November 11, 2018

Five players (or things) to watch during Sunday’s game

The Winnipeg Blue Bombers and Saskatchewan Roughriders are set to revive a rivalry.

The teams are to meet in the CFL’s Western Semi-Final at Mosaic Stadium on Sunday (3:30 p.m., CKRM, TSN), with the winner advancing to the Western Final against the host Calgary Stampeders on Nov. 18.

Despite the fact that the Bombers and Roughriders are bitter regular-season rivals — the Labour Day Classic in Regina and the rematch the following week in Winnipeg remain two of the most-hyped games of the campaign — their playoff history is somewhat lacking.

The teams haven’t met in a post-season game since the 2007 Grey Cup, which Saskatchewan won 23-19 in Toronto. They haven’t faced off in a divisional playoff game since 2003, when the Roughriders posted a 37-21 road victory in the Western Semi-Final.

Those droughts are to end Sunday at Mosaic Stadium.

Here’s one man’s list of five things (or players) to watch during Sunday’s game.

1. Give and take: The Bombers tied Calgary for the CFL lead with 49 turnovers forced in the regular season, and Winnipeg tied for the league lead with 151 points off those turnovers. The Roughriders tied the Ottawa Redblacks for third with 41 forced turnovers and tied the Bombers in points scored off those takeaways. Saskatchewan’s defence scored 29 points off turnovers over the three regular-season meetings with Winnipeg (including pick-sixes by Willie Jefferson and Sam Eguavoen), while the Bombers put up 24 points after Roughriders giveaways in those games (including interception and fumble returns for TDs by Anthony Gaitor). Whoever takes care of the ball Sunday should have an edge.

2. Defensive standouts: Jefferson and Bombers linebacker Adam Bighill were their respective teams’ nominees for the CFL awards as most outstanding player and most outstanding defensive player — and both were deserving of the double honours. Jefferson changed the game in Winnipeg on Sept. 8 with his pick-six and by forcing Bombers quarterback Matt Nichols to throw the pass that was intercepted by Eguavoen. Bighill was all over the field in the meeting in Winnipeg on Oct. 13, registering eight tackles, three sacks and the forced fumble that Gaitor returned for a TD. The impacts that Jefferson and Bighill can have on games is immense, so each offence must keep the opponent’s top defensive player at bay.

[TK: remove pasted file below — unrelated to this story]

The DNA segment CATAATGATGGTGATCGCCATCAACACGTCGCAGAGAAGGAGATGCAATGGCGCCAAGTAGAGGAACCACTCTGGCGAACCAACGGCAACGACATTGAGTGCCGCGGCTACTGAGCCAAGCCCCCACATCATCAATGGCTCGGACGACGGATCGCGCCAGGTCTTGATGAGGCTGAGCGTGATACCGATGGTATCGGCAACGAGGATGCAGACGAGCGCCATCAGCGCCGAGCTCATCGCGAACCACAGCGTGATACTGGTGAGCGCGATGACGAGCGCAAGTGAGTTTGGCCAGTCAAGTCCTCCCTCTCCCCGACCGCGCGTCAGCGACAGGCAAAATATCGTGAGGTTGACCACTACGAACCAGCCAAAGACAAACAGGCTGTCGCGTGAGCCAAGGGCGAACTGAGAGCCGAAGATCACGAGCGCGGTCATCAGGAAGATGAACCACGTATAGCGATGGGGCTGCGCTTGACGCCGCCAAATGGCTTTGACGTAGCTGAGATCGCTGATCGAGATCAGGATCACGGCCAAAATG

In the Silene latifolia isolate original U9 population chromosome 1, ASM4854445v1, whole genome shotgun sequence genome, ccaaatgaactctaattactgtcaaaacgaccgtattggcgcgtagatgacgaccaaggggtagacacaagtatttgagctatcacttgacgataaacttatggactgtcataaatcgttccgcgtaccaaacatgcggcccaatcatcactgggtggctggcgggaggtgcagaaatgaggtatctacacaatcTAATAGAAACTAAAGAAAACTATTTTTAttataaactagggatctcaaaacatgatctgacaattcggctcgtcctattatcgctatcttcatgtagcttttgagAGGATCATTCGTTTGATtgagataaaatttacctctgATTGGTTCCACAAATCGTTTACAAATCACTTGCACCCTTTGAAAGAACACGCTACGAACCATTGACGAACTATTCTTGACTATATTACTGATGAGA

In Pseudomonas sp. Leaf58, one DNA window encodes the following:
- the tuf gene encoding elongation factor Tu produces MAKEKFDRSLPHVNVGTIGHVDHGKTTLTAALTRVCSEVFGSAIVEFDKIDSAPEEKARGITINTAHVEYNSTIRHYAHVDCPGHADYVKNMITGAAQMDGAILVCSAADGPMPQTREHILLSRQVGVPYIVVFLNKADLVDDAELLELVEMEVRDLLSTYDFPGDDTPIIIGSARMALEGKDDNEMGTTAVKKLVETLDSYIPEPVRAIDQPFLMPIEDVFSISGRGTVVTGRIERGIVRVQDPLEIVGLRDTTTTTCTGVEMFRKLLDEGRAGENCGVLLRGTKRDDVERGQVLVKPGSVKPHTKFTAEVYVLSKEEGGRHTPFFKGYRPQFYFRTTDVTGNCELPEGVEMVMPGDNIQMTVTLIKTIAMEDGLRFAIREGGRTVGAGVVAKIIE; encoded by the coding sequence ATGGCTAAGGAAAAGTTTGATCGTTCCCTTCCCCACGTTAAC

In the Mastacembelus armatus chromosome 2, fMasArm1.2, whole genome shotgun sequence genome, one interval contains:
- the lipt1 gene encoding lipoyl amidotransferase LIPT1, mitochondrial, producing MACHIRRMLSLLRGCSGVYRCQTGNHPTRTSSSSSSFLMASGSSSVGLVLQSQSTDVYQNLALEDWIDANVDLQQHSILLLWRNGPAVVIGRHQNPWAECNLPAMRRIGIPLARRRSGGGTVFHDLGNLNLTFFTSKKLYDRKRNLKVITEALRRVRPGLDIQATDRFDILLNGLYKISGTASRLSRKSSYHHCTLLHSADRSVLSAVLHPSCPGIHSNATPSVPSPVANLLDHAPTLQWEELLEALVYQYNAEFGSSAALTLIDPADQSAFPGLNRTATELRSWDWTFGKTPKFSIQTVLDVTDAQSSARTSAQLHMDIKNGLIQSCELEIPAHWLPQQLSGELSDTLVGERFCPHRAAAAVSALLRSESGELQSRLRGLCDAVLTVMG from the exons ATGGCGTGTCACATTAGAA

3. Cory Johnson: The second-year CFLer asked for his release from the Bombers after spending six weeks on the practice roster. So Winnipeg released him Oct. 30 — and he signed with the Roughriders three days later. Johnson is to start for the Roughriders on Sunday, replacing Lavar Edwards in the middle of the defensive line. Johnson is a proven commodity in the CFL, having recorded 28 tackles and five sacks in the 25 games he played with Winnipeg over the past season and a half. He’ll be asked to take on offensive linemen, clog up the running lanes and keep the Roughriders’ linebackers clean. Having faced the Bombers’ offence every day in practice during his time in Winnipeg won’t hurt his cause.

4. Cameron Marshall: The Roughriders’ tailback has been excellent since returning to the roster — and his workload is sure to increase in the absence of Tre Mason. Marshall rushed for 210 yards on 30 carries in Saskatchewan’s final two regular-season games, including a career-high 134 yards against the B.C. Lions on Oct. 27. Marshall has appeared in just three games this season, meaning his legs are fresh and his body hasn’t taken a season’s worth of hits. He’s a solid receiver, a willing blocker and a capable returner as well. Saskatchewan can change things up by replacing Marshall with Marcus Thigpen, who averaged 8.5 yards per carry in the regular season — and who was the rushing star of the Roughriders’ 2017 playoff run.

5. Andrew Harris: The Bombers have a rushing star of their own. Harris won the CFL’s rushing derby this season with a career-best 1,390 yards and tied a career high with eight rushing TDs. It’s the fourth time in his nine-year CFL career that Harris has gone over the 1,000-yard mark — and he barely missed it in two other seasons (coming up short by two yards in 2013 and by 26 yards in 2016). Harris can run inside and outside and he’s also an excellent receiver. The Roughriders are well aware that Harris is a key component of the Bombers’ attack, so they’ll be geared up to stop him Sunday and make Winnipeg’s offence one-dimensional. They held Harris in check in two of the three regular-season games, limiting him to 57 yards, but he had 158 yards in the other meeting.